Unaddressed, historical, structural and systemic discrimination and violence in the world create situations of crisis. Systems of patriarchy, racism and xenophobia and/or neoliberal capitalism created and continue to further and entrench this discrimination and violence increasing situations of crisis across the world. The impacts of any crisis on women and girls has to be addressed considering neoliberal policies that have defunded or privatized public health systems, eroded labour rights and other networks of protection, and promoted precarious forms of labour. At this moment in time, the multiple and intersecting crises the world has been experiencing for centuries have never been so visible. The economic crisis caused by COVID-19 has exposed the brokenness and inequality of global capitalism. These structural oppressions manifest in different crisis situations while exacerbating the existing forms of discrimination they cause.
In response to the Special Rapporteur’s call for inputs on housing discrimination and spatial segregation, SRI made a submission addressing the impact of discrimination based on gender and sexuality norms.
The SRI collaborated on submissions for Eswatini, Hungary, Samoa, Sudan, Tajikistan, Tanzania, Thailand, and Papua New Guinea for the 39th Universal Periodic Review (UPR) session.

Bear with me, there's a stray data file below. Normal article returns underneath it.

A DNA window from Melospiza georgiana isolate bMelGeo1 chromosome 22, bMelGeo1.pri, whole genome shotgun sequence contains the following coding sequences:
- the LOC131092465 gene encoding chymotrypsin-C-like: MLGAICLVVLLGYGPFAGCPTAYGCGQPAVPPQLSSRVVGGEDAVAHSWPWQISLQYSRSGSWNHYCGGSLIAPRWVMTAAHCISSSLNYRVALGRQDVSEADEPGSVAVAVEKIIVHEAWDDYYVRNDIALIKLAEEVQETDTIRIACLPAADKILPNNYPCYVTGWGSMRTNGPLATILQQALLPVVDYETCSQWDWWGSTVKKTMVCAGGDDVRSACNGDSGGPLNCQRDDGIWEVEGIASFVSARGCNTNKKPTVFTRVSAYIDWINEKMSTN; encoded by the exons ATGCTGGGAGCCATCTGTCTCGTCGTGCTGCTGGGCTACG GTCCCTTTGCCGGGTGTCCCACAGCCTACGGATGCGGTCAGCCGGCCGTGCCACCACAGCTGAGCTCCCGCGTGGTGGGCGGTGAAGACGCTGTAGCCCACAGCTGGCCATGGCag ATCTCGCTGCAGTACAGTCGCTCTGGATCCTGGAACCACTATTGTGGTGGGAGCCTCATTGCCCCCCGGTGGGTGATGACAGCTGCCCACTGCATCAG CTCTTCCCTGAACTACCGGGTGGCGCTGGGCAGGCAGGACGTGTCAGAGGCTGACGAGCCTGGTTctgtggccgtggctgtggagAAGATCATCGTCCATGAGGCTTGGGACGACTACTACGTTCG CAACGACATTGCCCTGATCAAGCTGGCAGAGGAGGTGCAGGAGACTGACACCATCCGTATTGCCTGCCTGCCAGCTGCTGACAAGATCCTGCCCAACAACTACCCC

This submission is made on behalf of 12 civil society organizations and individuals working on issues concerning gender, sexuality and migration from different perspectives. We commend the Committee on the Protection of the Rights of All Migrant Workers and Members of Their Families (CMW) for addressing the pressing issue of migrants’ rights to liberty and freedom from arbitrary detention and welcome the opportunity to provide inputs to the Draft General comment No. 5 (2020) on migrants’ rights to liberty and freedom from arbitrary detention in a very critical time given the COVID-19, discriminatory government response against the migrant workers during the pandemic and worryingly increasing incidents and crackdown against migrant workers globally. We believe that integrating a clear intersectional and gender analysis will further strengthen the draft general recommendation and set out some analysis and recommendation below for the Committee’s consideration.
This submission urges the Committee to clearly recognize that any deprivation of liberty resulting from discriminatory laws, regulation and policies or their discriminatory application is by definition arbitrary and breaches the right of equal protection before the law. Discriminatory laws, policies and regulations addressing migration and beyond have a disproportionate negative impact on migrant women, adolescents, sex workers, people living with HIV, lesbian, gay, bisexual, transgender, gender non-conforming and intersex persons, persons with disabilities, and anyone who is perceived to have transgressed sexual and gender norms. In the context of migration and detention, such individuals and groups are more likely to suffer compounded rights violations. As a result, States cannot hold them in detention in relation to migratory measures and must always provide alternatives to detention.